For the study, the researchers examined rocks from Quebec’s Nuvvuagittuq Supracrustal Belt (NSB), which Dr. Papineau collected in 2008. NSB, once part of the ocean floor, contains some of the oldest sedimentary rocks known on Earth, believed to have been laid down. near a system of hydrothermal vents, where cracks on the seabed escape through iron-rich water heated by magma.

The research team cut the rock into sections about as thick as paper (100 microns) to closely observe the tiny fossil-like structures made of hematite, a form of iron oxide or rust, and encapsulated in quartz. These cutting discs, cut with a diamond-coated saw, were more than twice as thick as previous sections that the researchers had cut, allowing the team to see larger hematite structures in them.

They compared the structures and compositions with newer fossils as well as with iron-oxidizing bacteria located near hydrothermal vents today. They found modern equivalents to the twisted filaments, parallel branched structures, and distorted spheres (irregular ellipsoids), for example, near the Loihi submarine volcano near Hawaii, as well as other vent systems in the Arctic and Indian Oceans.

In addition to analyzing the sample samples under various optical and Raman microscopes (which measure the scattering of light), the research team also digitally recreated sections of the clip using a supercomputer that processed thousands of images from two high-resolution image processing techniques. The first technique was micro-CT or microtomography, which uses X-rays to look at the hematite inside the rocks. The other was focused ion beam, which shaves off small-200 nanometer-thick cutting discs, with an integrated electron microscope that takes a picture between each disc.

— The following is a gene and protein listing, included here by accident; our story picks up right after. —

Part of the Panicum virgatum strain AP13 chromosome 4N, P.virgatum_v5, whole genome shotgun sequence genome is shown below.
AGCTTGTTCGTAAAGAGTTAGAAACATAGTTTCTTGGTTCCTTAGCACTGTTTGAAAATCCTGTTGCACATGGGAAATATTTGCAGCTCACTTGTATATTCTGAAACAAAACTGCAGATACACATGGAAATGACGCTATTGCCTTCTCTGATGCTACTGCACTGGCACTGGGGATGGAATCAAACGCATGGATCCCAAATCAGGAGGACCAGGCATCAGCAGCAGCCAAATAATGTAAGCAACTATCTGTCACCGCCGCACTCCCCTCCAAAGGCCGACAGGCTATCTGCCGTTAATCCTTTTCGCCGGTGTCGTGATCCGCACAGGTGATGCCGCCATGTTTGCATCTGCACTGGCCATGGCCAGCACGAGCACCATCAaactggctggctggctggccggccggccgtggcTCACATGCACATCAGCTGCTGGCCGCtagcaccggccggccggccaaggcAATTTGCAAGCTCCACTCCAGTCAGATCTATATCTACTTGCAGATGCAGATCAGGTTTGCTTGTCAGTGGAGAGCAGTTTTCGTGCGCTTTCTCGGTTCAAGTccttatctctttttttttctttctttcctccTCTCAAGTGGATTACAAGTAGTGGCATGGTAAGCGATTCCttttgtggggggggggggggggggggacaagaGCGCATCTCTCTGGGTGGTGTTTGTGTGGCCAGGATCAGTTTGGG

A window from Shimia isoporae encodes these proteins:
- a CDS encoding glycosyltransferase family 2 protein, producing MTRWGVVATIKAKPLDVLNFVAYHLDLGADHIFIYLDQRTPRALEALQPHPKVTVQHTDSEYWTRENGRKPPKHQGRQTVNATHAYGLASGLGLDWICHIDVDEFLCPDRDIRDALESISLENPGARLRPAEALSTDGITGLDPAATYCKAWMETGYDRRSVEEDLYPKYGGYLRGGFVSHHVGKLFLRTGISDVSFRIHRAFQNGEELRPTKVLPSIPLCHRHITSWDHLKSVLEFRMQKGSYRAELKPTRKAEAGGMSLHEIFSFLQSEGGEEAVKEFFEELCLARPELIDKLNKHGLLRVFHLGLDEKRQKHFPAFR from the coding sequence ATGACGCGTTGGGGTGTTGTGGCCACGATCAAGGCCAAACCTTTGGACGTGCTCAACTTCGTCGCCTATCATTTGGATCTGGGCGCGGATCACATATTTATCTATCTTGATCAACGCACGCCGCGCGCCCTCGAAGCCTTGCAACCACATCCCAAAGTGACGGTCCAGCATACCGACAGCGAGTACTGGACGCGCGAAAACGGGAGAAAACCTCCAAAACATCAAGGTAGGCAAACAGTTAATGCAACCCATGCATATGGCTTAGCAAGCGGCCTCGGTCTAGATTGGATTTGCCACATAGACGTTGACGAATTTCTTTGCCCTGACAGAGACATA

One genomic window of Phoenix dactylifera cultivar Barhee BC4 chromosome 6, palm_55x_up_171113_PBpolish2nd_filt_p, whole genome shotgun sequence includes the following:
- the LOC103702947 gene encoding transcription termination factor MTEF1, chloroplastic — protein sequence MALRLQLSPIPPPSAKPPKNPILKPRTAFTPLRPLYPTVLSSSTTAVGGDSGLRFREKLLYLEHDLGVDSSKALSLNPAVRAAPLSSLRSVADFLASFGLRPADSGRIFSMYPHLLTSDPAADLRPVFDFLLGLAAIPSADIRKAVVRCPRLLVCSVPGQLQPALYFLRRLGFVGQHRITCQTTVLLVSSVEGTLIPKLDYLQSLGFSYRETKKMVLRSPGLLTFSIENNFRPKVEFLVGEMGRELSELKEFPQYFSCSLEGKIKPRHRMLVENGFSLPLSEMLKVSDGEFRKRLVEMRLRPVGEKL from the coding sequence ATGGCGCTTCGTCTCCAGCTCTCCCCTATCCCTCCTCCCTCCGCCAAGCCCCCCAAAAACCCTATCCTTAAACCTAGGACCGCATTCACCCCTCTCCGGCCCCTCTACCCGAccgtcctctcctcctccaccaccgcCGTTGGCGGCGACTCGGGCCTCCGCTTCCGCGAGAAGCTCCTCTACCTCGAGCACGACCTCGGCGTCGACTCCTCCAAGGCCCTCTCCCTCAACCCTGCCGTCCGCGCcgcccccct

Both techniques produced stacks of images that were used to create 3-D models of different sizes. The 3-D models then allowed the researchers to confirm that the hematite filaments were wavy and twisted and contained organic carbon, which are properties shared with today’s iron-eating microbes.

Different life forms may have evolved earlier than previously thought

Dr. Dominic Papineau holds a sample of the rock, estimated to be up to 4.28 billion years old. Credit: UCL / FILMBRIGHT

In their analysis, the team concluded that the hematite structures could not have been created through compression and warming of the rock (metamorphosis) over billions of years, and pointed out that the structures appeared to be better preserved in finer quartz (less affected by metamorphosis)) than in the coarser quartz (which has undergone more metamorphosis).

The researchers also looked at the levels of rare earth elements in the fossil-laden rock and found that they had the same levels as other ancient rock samples. This confirmed that the seabed deposits were as old as the surrounding volcanic rocks, and not younger deceptive infiltrations, as some have suggested.

Prior to this discovery, the oldest fossils previously reported were found in Western Australia and dated to 3.46 billion years old, although some scientists have also disputed their status as fossils, claiming that they are of non-biological origin. .


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More information:
Dominic Papineau, Metabolically diverse primordial microbial communities in Earth’s oldest seabed hydrothermal jasper, The progress of science (2022). DOI: 10.1126 / sciadv.abm2296. www.science.org/doi/10.1126/sciadv.abm2296

Matthew S. Dodd et al., Evidence of early life in the Earth’s oldest hydrothermal vents, Nature (2017). DOI: 10.1038 / nature21377

Provided by University College London

Citation: Different life forms may have evolved earlier than previously thought (2022, April 13) retrieved April 14, 2022 from https://phys.org/news/2022-04-diverse-life-evolved-earlier-previously.html